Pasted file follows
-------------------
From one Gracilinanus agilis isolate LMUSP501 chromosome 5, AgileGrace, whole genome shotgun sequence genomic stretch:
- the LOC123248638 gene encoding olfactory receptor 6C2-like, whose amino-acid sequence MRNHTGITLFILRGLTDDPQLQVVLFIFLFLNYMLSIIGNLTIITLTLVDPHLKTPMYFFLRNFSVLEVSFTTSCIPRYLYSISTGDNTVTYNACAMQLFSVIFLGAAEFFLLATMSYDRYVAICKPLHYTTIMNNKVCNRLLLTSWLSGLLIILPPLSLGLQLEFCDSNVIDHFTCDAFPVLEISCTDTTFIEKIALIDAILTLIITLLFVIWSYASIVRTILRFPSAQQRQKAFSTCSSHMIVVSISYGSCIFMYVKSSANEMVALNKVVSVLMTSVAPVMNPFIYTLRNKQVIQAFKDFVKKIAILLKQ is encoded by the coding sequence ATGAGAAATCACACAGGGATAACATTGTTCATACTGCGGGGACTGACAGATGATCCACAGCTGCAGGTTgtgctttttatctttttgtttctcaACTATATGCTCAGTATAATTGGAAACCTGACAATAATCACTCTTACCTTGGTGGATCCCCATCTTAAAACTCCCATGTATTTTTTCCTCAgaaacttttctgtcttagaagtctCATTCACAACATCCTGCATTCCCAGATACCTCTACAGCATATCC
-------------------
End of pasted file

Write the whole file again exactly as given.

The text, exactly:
From one Gracilinanus agilis isolate LMUSP501 chromosome 5, AgileGrace, whole genome shotgun sequence genomic stretch:
- the LOC123248638 gene encoding olfactory receptor 6C2-like, whose amino-acid sequence MRNHTGITLFILRGLTDDPQLQVVLFIFLFLNYMLSIIGNLTIITLTLVDPHLKTPMYFFLRNFSVLEVSFTTSCIPRYLYSISTGDNTVTYNACAMQLFSVIFLGAAEFFLLATMSYDRYVAICKPLHYTTIMNNKVCNRLLLTSWLSGLLIILPPLSLGLQLEFCDSNVIDHFTCDAFPVLEISCTDTTFIEKIALIDAILTLIITLLFVIWSYASIVRTILRFPSAQQRQKAFSTCSSHMIVVSISYGSCIFMYVKSSANEMVALNKVVSVLMTSVAPVMNPFIYTLRNKQVIQAFKDFVKKIAILLKQ is encoded by the coding sequence ATGAGAAATCACACAGGGATAACATTGTTCATACTGCGGGGACTGACAGATGATCCACAGCTGCAGGTTgtgctttttatctttttgtttctcaACTATATGCTCAGTATAATTGGAAACCTGACAATAATCACTCTTACCTTGGTGGATCCCCATCTTAAAACTCCCATGTATTTTTTCCTCAgaaacttttctgtcttagaagtctCATTCACAACATCCTGCATTCCCAGATACCTCTACAGCATATCC